Warming Hands and Hearts
Updated: Nov 10, 2020
Written by Lynette S. Moran, Deacon (Clergy), Bethel United Methodist Church
“Is this not the kind of fasting I have chosen: to loose the chains of injustice and untie the cords of the yoke, to set the oppressed free and break every yoke?
Is it not to share your food with the hungry and to provide the poor wanderer with shelter—when you see the naked, to clothe them, and not to turn away from your own flesh and blood?
Then your light will break forth like the dawn, and your healing will quickly appear; then your righteousness will go before you, and the glory of the Lord will be your rear guard.
Then you will call, and the Lord will answer; you will cry for help, and he will say: Here am I. If you do away with the yoke of oppression, with the pointing finger and malicious talk,
And if you spend yourselves on behalf of the hungry and satisfy the needs of the oppressed, then your light will rise in darkness, and your night will become like the noonday.”
The leaves are turning. I remember the dumbfounded looks on the faces of my college friends that first northern winter when I asked, “How do leaves turn? Like, upside down?” As a Texan who grew up near the coast weather never really ‘turned,’ unless you mean from nearly unbearable to pleasantly mild. This my 7th fall up north, I’m still taken aback by the turn. But my first thoughts aren’t about pumpkin spice or fall festivities. Instead, I often first think of the homeless.
We are coming into a very difficult season for those living without secure, warm housing. Every cool breeze that hits the chimes on my front porch reminds me that this season brings light awe-inspired thoughts of beauty for me but also heavy concern for others. This year, with COVID-related unemployment and a downturned economy, more families are living on the brink, cutting corners where they can—including clothing budgets and heating bills, even if shut-off moratoriums are in place. With school remote, not only are children faced with additional educational challenges if homeless (no wi-fi, no place to work) but also no warm respite at school from the cold nights on the street or in the car.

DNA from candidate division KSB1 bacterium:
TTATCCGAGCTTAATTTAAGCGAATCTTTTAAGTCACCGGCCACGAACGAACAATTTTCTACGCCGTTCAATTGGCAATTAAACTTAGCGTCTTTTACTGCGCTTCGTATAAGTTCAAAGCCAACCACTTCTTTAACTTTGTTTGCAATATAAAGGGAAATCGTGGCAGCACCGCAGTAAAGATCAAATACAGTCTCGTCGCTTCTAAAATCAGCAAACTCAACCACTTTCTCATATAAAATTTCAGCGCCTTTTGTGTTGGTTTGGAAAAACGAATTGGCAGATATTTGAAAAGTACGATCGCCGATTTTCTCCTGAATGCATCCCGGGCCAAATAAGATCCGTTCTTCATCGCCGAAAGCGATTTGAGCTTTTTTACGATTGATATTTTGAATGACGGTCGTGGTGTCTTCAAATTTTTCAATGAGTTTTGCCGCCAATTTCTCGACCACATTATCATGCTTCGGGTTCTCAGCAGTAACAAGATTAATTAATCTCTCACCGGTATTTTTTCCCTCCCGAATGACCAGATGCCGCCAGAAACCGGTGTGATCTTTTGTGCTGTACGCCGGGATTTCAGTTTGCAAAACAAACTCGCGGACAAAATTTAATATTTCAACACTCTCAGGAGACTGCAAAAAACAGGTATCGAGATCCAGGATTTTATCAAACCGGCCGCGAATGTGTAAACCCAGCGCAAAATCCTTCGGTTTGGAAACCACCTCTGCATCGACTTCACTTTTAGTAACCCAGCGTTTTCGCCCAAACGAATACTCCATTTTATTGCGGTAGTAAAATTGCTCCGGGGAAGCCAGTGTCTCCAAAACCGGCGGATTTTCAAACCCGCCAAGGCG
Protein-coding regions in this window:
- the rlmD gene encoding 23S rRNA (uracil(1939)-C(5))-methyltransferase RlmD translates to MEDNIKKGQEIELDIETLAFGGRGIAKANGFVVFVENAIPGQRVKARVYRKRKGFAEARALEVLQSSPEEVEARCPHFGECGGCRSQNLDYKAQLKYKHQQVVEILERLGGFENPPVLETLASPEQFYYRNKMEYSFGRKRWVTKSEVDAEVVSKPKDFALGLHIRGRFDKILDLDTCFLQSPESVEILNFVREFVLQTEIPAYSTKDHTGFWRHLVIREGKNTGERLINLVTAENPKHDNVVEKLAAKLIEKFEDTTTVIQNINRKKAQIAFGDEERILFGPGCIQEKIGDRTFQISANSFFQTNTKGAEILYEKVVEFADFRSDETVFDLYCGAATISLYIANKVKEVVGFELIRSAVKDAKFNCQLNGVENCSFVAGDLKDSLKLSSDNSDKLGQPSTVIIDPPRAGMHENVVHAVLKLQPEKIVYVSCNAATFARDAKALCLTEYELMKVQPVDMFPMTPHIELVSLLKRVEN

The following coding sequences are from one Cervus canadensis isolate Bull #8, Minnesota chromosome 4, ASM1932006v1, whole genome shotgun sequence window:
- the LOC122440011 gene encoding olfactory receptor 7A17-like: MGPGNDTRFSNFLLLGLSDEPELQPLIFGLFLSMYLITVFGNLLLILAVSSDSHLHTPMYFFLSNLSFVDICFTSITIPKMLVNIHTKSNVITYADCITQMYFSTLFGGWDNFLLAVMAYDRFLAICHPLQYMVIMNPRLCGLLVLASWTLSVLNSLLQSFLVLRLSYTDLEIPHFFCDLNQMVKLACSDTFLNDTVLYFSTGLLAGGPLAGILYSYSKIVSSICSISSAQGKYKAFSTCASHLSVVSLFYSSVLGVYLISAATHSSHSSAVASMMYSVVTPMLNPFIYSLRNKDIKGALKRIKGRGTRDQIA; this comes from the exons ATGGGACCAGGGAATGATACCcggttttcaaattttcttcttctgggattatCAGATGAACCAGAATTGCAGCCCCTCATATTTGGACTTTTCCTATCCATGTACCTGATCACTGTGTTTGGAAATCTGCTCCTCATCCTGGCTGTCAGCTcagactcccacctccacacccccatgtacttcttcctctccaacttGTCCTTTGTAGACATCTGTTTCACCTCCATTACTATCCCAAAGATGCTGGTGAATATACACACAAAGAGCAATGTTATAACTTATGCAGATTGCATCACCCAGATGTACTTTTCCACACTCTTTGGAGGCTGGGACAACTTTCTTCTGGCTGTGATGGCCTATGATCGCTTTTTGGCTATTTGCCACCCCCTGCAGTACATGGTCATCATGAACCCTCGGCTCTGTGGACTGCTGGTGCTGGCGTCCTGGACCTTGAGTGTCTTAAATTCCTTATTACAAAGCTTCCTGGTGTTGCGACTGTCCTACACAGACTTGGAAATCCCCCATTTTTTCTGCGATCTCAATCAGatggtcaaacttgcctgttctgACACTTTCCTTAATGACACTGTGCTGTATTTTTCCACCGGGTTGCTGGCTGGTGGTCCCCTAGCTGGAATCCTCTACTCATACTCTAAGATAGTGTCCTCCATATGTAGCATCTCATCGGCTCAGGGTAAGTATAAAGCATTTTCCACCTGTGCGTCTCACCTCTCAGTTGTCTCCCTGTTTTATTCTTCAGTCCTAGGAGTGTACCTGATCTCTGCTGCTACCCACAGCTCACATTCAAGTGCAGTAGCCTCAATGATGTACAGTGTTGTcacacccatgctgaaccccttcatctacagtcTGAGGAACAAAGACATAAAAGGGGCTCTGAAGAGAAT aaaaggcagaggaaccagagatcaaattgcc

Chapter 58 Isaiah focuses on fasting and the Sabbath. God says to the Israelites that fasting without heart, without letting the lessons of fasting seep into the rest of their lives, is of the darkness. But to rise into the light, to live with the glory of God at your back, is to honor the Sabbath, work for justice, and care for others. The challenges to address homelessness are many and varied. There are immediate needs of warming hands and hearts through coats and developing relationships with people who often feel quite isolated. More than that, the work of justice means unshackling the oppressed, as we see in this Isaiah chapter. Hard conversations about how we care for veterans, the unemployed, children, those struggling with addiction and/or mental health, and more need to occur.
When I say these sorts of things inevitably someone responds, “but aren’t the poor always going to be among us?” My reply is I can’t speak to the socio-economic statuses of eternity, but I do know we are called to spend ourselves on behalf of the hungry and satisfy the needs of the oppressed. In Isaiah 58 the Lord tells us that is where righteousness and the light can be found. And so that is the way I try to focus and go.